Although perioperative stroke is uncommon during low-risk non-vascular surgery, if it occurs, it can negatively impact recovery from the surgery and functional outcome. Based on the Society for Neuroscience in Anesthesiology and Critical Care Consensus Statement, perioperative stroke includes intraoperative stroke, as well as postoperative stroke developing within 30 days after surgery. Factors related to perioperative stroke include age, sex, a history of stroke or transient ischemic attack, cardiac surgery (aortic surgery, mitral valve surgery, or coronary artery bypass graft surgery), and neurosurgery (external carotid-internal carotid bypass surgery, carotid endarterectomy, or aneurysm clipping)...
February 2018: Korean Journal of Anesthesiology
Kevin M King, Andrew K Littlefield, Connor J McCabe, Kathryn L Mills, John Flournoy, Laurie Chassin
Hypotheses about change over time are central to informing our understanding of development. Developmental neuroscience is at critical juncture: although the majority of longitudinal imaging studies have observations with two time points, researchers are increasingly obtaining three or more observations of the same individuals. The goals of the proposed manuscript are to draw upon the long history of methodological and applied literature on longitudinal statistical models to summarize common problems and issues that arise in their use...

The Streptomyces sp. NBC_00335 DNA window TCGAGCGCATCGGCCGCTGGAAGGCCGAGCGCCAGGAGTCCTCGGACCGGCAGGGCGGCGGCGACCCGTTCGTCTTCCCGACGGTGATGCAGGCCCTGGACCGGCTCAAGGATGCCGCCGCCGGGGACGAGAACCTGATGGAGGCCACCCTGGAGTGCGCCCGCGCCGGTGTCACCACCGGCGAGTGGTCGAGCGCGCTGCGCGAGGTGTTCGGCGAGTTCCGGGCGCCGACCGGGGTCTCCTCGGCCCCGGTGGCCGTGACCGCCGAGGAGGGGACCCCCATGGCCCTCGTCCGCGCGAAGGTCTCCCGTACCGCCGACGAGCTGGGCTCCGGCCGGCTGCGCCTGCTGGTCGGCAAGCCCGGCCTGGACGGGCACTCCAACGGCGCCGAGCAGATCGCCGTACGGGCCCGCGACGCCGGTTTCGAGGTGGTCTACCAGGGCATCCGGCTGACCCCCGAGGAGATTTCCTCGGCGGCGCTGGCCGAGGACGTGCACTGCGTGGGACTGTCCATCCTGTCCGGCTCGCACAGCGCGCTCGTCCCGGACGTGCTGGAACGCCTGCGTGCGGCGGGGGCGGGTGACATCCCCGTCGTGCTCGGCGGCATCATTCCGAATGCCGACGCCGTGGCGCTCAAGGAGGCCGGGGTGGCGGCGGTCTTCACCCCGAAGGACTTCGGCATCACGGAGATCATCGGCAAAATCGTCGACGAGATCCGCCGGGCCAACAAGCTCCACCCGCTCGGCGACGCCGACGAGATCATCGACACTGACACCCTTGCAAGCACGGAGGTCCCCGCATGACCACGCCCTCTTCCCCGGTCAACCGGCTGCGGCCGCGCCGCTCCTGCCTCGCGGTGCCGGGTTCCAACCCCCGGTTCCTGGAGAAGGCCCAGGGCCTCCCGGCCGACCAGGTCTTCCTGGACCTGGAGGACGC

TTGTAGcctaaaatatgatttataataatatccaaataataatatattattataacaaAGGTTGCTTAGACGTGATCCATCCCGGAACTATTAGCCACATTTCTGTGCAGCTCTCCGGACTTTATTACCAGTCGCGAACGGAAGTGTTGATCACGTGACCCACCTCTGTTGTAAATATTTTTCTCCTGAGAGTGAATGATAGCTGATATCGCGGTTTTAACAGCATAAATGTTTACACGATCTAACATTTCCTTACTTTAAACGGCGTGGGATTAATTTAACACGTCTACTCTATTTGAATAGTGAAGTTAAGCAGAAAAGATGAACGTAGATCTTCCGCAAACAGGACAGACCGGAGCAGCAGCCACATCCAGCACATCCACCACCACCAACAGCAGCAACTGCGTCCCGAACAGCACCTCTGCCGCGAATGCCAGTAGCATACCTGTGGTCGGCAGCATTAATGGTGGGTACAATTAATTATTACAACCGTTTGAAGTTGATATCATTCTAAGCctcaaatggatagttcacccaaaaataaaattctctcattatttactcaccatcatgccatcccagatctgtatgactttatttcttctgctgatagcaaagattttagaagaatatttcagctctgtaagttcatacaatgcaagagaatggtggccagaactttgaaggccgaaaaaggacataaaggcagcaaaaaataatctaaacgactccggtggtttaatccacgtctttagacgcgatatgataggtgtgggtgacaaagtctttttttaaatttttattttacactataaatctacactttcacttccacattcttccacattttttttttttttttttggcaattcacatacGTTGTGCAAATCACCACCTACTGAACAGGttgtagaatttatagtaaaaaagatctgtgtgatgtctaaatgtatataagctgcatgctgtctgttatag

November 22, 2017: Developmental Cognitive Neuroscience
David R Roalf, Ruben C Gur
OBJECTIVE: Outline effects of functional neuroimaging on neuropsychology over the past 25 years. METHOD: Functional neuroimaging methods and studies will be described that provide a historical context, offer examples of the utility of neuroimaging in specific domains, and discuss the limitations and future directions of neuroimaging in neuropsychology. RESULTS: Tracking the history of publications on functional neuroimaging related to neuropsychology indicates early involvement of neuropsychologists in the development of these methodologies...
November 2017: Neuropsychology
Hiroshi Nakanishi, Yoshiyuki Kawashima, Kiyoto Kurima, Julie A Muskett, H Jeffrey Kim, Carmen C Brewer, Andrew J Griffith
OBJECTIVE: To characterize the audiometric phenotype of autosomal-dominant DFNA34 hearing loss (HL) caused by a missense substitution in the NLRP3 gene. NLRP3 encodes a critical component of the NLRP3 inflammasome that is activated in innate immune responses. STUDY DESIGN: This study was conducted under protocol 01-DC-0229 approved by the NIH Combined Neurosciences IRB. We performed medical and developmental history interviews and physical and audiological examinations of affected individuals with DFNA34 HL caused by the p...
January 16, 2018: Otology & Neurotology
Brian Maniscalco, Jennifer L Lee, Patrice Abry, Amy Lin, Tom Holroyd, Biyu J He
Forming valid predictions about the environment is crucial to survival. However, whether humans are able to form valid predictions about natural stimuli based on their temporal statistical regularities remains unknown. Here we presented subjects with tone sequences whose pitch fluctuation over time capture long-range temporal dependence structures prevalent in natural stimuli. We found that subjects were able to exploit such naturalistic statistical regularities to make valid predictions about upcoming items in a sequence...